I’ve been reading quite a bit lately about the National Cancer Institute (NCI)’s response to the Cancer Moonshot goals. This Nature news article covers it succinctly. In it, they quote Dr. Monica Bertagnolli, who heads the NCI. At the AACR meeting last week, she said: “Doing more of what we have today is not enough … We need much more to cover the last mile.” To achieve the Cancer Moonshot goal of halving the cancer death rate in 25 years, cancer death rates should decline by an average of *2.7%* a year. Currently, we are at *2.3%* decline, which is encouraging, but we can, and should, do better — for each individual patient and for overall population health. How do we get there?
The NCI published an ambitious National Cancer Plan to accompany their Cancer Discovery publication which outlines key levers and opportunities for change. Some of the initiatives that I’m particularly excited about include:
💡Targeted diagnostic testing: E.g., Increase Low Dose Chest CT (LDCT) testing uptake (especially for individuals who have a history of smoking; reduce disparities in use of LDCT testing.
💡Novel treatments: E.g., KRAS mutations have long been known as driver mutations in many cancers. In fact, as a scientist, my colleagues and I used to work with a number of KRAS-mutant genetically engineered mouse models as that was the best way to model human cancer. We’ve made progress in the last decade with a number of molecules targeting KRAS mutants, but there’s a number of mutations for which there’s yet to be a targeted therapy in market.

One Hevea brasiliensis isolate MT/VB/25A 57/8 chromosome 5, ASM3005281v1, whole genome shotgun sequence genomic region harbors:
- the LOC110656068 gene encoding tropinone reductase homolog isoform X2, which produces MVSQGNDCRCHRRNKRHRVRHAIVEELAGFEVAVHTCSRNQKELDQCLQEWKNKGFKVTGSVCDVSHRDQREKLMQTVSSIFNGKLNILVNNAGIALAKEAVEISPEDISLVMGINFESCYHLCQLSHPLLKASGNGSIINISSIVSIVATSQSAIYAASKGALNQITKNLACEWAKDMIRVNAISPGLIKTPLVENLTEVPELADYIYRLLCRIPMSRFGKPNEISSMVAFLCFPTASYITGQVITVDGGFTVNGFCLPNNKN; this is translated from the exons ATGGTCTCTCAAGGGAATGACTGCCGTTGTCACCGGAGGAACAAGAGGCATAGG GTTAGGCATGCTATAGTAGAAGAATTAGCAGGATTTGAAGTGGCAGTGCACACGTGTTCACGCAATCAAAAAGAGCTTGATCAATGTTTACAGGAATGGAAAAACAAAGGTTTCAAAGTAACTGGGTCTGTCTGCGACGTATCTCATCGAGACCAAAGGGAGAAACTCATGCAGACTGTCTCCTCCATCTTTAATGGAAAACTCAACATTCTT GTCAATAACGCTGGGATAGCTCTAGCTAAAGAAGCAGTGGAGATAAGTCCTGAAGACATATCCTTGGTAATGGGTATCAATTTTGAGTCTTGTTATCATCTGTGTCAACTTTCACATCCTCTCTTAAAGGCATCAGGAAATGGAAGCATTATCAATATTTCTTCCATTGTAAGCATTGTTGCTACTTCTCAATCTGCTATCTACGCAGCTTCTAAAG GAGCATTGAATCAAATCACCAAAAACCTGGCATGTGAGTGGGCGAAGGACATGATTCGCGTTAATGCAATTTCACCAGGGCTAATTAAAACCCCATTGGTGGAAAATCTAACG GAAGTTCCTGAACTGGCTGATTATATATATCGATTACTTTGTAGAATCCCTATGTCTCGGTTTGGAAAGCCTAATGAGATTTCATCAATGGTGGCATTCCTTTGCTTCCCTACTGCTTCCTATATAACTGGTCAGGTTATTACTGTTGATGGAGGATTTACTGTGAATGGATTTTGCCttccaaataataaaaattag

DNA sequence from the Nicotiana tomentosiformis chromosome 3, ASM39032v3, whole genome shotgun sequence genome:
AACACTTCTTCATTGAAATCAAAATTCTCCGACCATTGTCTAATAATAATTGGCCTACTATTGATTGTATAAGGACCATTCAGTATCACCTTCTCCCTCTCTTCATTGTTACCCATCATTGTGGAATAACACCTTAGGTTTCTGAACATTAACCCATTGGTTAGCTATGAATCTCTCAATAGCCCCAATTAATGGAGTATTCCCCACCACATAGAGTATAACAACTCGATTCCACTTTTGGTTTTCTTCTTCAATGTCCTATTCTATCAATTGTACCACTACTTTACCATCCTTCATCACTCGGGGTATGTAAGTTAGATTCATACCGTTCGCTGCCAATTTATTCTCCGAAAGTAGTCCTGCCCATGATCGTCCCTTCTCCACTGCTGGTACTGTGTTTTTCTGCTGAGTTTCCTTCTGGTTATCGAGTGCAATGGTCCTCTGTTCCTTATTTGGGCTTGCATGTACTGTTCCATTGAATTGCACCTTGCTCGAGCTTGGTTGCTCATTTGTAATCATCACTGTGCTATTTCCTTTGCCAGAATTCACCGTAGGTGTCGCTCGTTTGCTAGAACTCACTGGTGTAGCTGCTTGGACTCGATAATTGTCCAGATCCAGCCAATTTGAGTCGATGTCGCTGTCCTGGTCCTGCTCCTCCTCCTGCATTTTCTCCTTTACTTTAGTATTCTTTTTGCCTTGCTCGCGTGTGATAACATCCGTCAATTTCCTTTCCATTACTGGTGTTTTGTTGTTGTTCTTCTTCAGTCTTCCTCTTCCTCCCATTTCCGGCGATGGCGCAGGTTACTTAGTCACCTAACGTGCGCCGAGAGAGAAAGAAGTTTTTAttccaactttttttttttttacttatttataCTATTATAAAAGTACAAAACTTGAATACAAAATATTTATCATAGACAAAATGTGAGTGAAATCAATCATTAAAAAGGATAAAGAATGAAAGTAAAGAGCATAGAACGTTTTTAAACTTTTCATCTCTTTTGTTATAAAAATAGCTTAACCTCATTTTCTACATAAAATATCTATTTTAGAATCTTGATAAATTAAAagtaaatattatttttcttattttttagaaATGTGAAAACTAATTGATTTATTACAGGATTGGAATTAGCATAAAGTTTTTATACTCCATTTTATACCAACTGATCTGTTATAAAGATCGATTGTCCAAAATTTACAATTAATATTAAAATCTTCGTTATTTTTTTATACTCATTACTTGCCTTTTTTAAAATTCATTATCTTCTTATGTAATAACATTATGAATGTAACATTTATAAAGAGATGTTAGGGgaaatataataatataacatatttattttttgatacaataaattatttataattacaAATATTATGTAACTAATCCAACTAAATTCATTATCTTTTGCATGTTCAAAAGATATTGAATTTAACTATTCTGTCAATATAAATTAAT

💡Equity of preventative, diagnostic, and care access: A number of initiatives here, and I think we need to do more research in establishing where we’re not adequately serving patient populations.
💡Maximizing insights from health data: Simply put, information that is being collected both at points of care (e.g., EHR, labs, claims data) and for research (e.g., -omics data) are not being fully utilized to accelerate research and clinical development today. This is an investment we can put in place today, that would have long-term return for science, medicine, and population health.
Each of those levers would be an impactful change that would have us meet and, dare I say, exceed (!!!) the Cancer Moonshot goals. I encourage everyone reading this to think about how we make some of these opportunities a reality.